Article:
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No freedom without responsibility

Is society’s confidence in universities still stable and still high? In some parts of the world we are seeing an increasing mistrust of research and scientific results. There is a tendency to present pseudoscience as the truth and there is also denial of the findings of leading research groups. At the same time, trust is not something one can have forever; it is also about proving oneself worthy of people’s confidence.

One core value for academia is the concept of academic freedom, which, put simply, is about choosing your research question on your own. In some parts of the world the core of this is democratic rights and freedoms. It is about being able to express an opinion freely and being able to research a certain area without fear of reprisals.

But the concept of academic responsibility is equally important and something that academic leadership should take time to reflect upon.

To be critical and reflective when it comes to a new knowledge is part of the academic responsibility. But it is not enough; it is also necessary to develop new answers and solutions for these questions. Criticism must be based on scientific evidence and must be balanced. Part of the academic responsibility is to be an advocate of knowledge that is based on scientific results.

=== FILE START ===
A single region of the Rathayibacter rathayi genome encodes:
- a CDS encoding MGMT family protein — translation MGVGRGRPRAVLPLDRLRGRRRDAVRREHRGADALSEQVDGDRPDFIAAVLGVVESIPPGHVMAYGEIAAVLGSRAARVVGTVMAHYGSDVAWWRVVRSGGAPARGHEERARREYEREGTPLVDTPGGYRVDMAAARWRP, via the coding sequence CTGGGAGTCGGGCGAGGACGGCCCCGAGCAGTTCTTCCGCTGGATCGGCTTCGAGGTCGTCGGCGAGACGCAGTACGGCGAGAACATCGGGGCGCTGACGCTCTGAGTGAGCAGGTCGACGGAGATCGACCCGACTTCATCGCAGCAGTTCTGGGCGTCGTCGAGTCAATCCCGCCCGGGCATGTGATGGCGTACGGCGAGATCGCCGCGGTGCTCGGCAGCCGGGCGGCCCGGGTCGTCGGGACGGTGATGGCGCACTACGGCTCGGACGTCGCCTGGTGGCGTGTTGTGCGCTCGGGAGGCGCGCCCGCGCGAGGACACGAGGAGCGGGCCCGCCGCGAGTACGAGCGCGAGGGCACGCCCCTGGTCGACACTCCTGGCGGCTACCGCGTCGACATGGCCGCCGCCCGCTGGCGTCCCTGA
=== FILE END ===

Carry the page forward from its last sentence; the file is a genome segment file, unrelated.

The researcher is seen as a role model inside and outside their university. As mentor or coach to younger colleagues you are also a role model. The culture and the values you have are passed on to younger colleagues as they develop into independent academic researchers and teachers.

Part of being an academic leader is taking full responsibility for the development of one’s university when it comes to relationships with colleagues. It may not always benefit the individual, but it contributes to their own university’s development, and over time it can lead to excellent education and research.

To be available as experts in different contexts internally and externally is another element of academic responsibility. Not all expert roles involve “peer review”, but they may involve participation in government investigations where the aim is to create changes in society. That in itself is an important aspect of being an academic leader.

The academic responsibility extends from the research group out into the community, with the aim of eventually contributing to everyone’s development. Which role each of us is to have requires reflection by each and every one of us; but society needs—without a doubt—more critical voices that can also come up with new solutions.

Suggested further reading: ‘Intellectual leadership in higher education. Renewing the role of the university professor’, Bruce Macfarlane, 2012.